Teams of national experts in 49 developing countries rated their maternal and neonatal health services on a scale of 0 to 100. Items for which they gave a score included emergency and routine services at health centres and district hospitals, the accessibility of these services for both rural and urban women, the likelihood of receiving particular forms of care, and supporting elements such as policy, training, resources and monitoring. The mean score was 56, which is in the area rated "weak" (50 - 69) in the overall assessment; 15 countries were in this area. Eight countries were rated "moderate" (70 - 89), 21 "very weak" (30 - 49), and four "extremely weak" (10 - 29).

Is vaccination against hepatitis A needed in northern India? (pp. 728 - 731)

Researchers from the All India Institute of Medical Sciences found seroprevalence of protective antibodies against the hepatitis A virus to be over 95% in schoolchildren over 10 years old in Delhi. They also found no increase in hepatitis A-induced acute viral hepatitis in adults, and conclude that mass vaccination may be unnecessary.

Arsenic in water: switch to a safe well (pp. 732 - 737)

The distribution of arsenic in the study area in Bangladesh ranges from 5 mg per litre in some wells to 860 mg per litre in others. Levels over 50 mg per litre are considered to be unsafe. The authors found that 88% of the households in this area were within 100 metres of a safe well, and 95% were within 200 metres. Most of the villagers questioned agreed that switching to a nearby safe well was the best available remedial option. However, most wells are privately owned, so there are socioeconomic barriers to switching.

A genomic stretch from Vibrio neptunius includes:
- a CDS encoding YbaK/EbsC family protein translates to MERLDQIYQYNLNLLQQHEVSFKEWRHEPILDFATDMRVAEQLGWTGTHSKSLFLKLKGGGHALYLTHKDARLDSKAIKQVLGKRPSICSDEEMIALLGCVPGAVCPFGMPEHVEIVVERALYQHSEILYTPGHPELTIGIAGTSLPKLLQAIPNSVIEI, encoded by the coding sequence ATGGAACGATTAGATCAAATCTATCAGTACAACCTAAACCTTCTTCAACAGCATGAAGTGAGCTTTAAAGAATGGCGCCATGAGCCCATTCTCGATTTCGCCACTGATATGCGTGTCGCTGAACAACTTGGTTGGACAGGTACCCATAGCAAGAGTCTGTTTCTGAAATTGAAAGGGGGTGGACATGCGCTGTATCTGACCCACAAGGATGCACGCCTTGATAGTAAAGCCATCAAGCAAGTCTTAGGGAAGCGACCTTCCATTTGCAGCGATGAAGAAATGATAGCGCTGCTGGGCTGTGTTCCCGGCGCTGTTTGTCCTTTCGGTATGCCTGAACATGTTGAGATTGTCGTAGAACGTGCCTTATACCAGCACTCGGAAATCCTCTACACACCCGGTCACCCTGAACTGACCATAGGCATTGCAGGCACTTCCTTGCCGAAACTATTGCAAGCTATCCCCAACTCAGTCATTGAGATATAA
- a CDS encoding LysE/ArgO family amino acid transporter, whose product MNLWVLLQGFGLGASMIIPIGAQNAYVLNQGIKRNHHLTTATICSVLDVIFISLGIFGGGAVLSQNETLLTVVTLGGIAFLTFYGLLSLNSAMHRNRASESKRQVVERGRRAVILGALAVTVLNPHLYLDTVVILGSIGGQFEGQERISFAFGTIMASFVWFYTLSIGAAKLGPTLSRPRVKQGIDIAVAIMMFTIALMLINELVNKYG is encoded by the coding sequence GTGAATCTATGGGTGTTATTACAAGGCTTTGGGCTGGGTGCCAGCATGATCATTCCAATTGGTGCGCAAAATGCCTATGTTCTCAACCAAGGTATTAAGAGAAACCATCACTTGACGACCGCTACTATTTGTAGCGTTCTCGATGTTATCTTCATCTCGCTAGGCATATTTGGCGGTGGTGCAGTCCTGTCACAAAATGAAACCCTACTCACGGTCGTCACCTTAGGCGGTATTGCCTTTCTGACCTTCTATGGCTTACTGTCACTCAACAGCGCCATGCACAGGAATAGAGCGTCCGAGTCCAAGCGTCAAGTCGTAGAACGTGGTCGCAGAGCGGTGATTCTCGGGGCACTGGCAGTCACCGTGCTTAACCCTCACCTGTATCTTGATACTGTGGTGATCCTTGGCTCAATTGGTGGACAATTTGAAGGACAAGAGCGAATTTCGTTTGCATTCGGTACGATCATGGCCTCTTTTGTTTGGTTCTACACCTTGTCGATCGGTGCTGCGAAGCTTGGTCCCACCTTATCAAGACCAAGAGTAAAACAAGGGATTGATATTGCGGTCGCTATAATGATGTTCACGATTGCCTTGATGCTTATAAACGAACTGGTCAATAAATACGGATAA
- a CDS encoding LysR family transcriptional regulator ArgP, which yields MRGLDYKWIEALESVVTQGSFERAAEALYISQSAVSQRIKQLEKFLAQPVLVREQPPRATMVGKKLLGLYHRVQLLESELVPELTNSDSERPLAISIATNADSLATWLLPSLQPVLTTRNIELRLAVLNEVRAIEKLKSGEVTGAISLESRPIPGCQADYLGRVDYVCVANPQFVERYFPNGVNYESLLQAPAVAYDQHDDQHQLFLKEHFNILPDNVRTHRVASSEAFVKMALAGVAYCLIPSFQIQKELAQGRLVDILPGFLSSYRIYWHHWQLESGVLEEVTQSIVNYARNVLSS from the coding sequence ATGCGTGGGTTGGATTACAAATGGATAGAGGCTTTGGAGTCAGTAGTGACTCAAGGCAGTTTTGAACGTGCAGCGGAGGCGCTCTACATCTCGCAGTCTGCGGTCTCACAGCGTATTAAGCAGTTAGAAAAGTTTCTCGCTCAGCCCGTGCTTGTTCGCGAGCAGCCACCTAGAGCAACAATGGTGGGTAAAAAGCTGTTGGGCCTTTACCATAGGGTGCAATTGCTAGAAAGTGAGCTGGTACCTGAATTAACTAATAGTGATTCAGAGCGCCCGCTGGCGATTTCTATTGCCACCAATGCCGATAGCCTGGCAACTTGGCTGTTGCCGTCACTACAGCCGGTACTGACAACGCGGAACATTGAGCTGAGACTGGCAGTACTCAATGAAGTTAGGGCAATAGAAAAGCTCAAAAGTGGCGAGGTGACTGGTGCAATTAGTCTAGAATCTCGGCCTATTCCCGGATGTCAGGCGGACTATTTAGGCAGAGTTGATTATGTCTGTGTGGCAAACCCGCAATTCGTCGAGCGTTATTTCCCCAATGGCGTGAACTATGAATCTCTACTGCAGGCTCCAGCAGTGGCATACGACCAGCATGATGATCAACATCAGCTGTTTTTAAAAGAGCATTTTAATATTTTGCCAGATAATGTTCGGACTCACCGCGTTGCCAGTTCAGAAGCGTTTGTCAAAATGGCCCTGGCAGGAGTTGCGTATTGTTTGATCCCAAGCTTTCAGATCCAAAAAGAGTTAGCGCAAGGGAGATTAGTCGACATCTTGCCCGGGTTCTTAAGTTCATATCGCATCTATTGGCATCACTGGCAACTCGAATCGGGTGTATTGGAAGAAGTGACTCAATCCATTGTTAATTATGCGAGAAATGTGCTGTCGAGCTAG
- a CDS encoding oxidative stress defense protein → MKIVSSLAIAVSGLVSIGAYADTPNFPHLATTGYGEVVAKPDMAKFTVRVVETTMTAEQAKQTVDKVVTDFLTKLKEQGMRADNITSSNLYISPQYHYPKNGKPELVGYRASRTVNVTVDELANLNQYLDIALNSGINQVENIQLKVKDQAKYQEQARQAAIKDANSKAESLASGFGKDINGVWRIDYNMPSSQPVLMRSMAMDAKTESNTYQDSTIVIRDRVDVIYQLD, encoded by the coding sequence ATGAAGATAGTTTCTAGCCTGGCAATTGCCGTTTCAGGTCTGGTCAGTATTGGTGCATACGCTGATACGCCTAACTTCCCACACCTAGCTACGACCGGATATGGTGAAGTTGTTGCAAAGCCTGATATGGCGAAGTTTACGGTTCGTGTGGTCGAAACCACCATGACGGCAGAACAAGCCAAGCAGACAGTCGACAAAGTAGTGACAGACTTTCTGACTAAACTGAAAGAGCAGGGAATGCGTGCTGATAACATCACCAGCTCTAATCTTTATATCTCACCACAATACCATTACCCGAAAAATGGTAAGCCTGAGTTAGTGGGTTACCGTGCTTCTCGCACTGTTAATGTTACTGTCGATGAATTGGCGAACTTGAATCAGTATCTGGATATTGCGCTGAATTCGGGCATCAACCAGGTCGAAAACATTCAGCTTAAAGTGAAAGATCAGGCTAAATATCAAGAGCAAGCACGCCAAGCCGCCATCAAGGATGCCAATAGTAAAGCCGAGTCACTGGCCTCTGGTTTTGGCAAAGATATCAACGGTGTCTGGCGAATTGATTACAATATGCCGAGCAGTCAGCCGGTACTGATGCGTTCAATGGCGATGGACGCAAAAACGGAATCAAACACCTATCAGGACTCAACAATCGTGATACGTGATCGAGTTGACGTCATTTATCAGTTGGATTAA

Reducing sleeping sickness in Angola (pp. 738 - 745)

Control activities for human African trypanosomiasis in Quiçama, Angola, had stopped in 1976 because of the civil war. In 1997 health workers started carrying out survey and control activities, finding 1.97% of the population in the endemic areas infected in the first year, 0.55% in the second year, and 0.33% in the third. Cases found positive for the parasite in the survey were treated with pentamidine, melarsoprol and prednisolone. Active case finding reduced disease prevalence in this area by 83.3%.

Morbidity statistics: another paradox from Kerala (pp. 746 - 751)

People with higher standards of living were found to have higher levels of illness and hospitalization as well. Factors such as access to health services and the ability to use them could produce artificial variations in the data.

Health information in Papua New Guinea (pp. 752 - 758)

A change in data collection and reporting mechanisms became necessary in 1983 with the decentralization of the health system to the provincial level. The 20 provincial systems then gradually diverged, making it increasingly difficult to aggregate national data or compare the needs of different provinces. The Department of Health therefore introduced a new system in 1994, which began by simplifying monthly reporting on key indicators. Through the supply of stationery and software, combined with the training of staff from all health facilities, the system was introduced province by province over a period of 12 months.